Increasing consumer interest in organically-grown cotton has necessitated research in which organic cotton is compared to traditionally-grown cotton. As with any relatively new product or method of production, consumer concerns are generated as to the quality of the new versus the known. This article investigates how organic, transitional, traditional low-impact, and traditional high-impact cotton production systems compared at zero and after five launderings in the areas of eight physical characteristics. The general findings presented no conclusive evidence that any of the four systems consistently performed at a higher level than any or all of the others for the physical characteristics studied. This leads to the conclusion that, on an overall level, no consistent differences can be observed between organic cotton and traditionally-produced cotton. Further study is necessary to determine if these findings hold true for increased launderings, other variables, and other physical characteristics.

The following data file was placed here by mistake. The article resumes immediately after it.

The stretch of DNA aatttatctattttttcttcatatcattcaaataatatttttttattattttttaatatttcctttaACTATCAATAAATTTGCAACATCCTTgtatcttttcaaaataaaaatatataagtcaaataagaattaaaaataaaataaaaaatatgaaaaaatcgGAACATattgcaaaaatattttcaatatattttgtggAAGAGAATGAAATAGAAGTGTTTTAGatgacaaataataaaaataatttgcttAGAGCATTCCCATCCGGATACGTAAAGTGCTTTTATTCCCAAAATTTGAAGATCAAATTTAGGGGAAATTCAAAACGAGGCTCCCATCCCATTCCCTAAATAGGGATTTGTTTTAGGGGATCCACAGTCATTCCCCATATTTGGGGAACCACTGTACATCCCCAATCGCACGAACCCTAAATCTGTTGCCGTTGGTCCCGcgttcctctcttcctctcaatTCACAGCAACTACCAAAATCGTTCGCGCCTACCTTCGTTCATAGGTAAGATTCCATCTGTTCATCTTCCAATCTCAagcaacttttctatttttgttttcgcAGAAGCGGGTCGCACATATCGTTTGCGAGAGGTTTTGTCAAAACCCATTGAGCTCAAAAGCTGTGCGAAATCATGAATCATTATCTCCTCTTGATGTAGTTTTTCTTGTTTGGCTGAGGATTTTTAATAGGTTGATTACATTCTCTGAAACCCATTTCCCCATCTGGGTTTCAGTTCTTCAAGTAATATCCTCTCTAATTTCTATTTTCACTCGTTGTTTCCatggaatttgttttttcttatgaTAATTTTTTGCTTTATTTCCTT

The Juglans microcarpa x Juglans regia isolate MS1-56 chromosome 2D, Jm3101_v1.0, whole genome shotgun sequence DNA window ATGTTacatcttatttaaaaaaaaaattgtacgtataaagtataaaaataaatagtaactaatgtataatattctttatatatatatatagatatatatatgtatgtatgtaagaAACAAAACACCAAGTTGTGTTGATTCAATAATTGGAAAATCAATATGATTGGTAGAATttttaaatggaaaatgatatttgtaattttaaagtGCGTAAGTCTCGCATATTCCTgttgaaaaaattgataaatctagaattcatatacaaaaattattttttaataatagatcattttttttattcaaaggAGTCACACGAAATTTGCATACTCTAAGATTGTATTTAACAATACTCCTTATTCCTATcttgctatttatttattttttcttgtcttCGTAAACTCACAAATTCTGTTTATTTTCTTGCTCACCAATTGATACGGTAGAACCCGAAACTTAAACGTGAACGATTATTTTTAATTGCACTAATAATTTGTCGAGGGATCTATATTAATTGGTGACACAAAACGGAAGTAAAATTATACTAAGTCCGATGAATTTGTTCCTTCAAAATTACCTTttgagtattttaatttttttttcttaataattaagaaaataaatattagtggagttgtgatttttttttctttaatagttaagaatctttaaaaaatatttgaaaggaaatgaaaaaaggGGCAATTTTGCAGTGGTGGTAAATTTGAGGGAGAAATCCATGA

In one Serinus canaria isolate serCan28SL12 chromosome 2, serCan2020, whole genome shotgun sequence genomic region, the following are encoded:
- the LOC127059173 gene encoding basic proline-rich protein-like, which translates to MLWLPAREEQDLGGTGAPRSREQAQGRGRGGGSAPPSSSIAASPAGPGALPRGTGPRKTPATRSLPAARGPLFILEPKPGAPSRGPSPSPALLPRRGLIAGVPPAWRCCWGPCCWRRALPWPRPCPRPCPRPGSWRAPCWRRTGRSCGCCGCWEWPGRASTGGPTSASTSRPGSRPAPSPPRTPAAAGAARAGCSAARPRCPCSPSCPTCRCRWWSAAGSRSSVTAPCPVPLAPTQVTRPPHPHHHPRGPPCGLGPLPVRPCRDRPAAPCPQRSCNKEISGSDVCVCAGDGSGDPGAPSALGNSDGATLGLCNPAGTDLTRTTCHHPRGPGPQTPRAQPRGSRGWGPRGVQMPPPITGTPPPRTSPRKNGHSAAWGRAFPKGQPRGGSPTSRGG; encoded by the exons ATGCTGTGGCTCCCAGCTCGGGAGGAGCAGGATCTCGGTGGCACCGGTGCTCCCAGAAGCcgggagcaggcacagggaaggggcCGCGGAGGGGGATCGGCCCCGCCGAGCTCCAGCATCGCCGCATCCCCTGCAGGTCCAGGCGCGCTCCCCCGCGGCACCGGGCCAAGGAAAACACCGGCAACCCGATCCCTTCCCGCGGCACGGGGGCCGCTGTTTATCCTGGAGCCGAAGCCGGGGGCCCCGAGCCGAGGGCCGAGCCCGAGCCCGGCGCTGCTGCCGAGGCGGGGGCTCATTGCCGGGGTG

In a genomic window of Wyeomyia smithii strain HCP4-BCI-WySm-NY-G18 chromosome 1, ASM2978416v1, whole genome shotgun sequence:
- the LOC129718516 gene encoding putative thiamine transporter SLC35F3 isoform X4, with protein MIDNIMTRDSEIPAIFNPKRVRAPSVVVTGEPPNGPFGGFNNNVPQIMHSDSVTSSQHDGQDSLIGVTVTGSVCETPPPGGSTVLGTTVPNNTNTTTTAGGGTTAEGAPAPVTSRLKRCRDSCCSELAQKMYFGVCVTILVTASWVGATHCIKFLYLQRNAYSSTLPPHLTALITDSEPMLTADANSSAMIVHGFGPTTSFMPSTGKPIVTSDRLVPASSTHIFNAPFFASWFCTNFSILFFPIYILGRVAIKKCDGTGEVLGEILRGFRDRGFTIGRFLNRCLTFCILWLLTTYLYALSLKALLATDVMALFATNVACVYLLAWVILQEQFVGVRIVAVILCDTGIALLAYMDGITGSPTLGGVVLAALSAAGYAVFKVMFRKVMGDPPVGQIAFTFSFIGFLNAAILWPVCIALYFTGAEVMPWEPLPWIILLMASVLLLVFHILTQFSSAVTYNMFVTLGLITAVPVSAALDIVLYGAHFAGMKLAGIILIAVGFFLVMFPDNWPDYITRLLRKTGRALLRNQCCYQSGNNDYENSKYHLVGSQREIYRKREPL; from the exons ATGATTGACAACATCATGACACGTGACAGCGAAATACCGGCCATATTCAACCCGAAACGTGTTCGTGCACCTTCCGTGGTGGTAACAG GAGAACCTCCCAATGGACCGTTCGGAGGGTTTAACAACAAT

|Number of pages||9|
|Journal||American Dyestuff Reporter|
|State||Published - Aug 1996|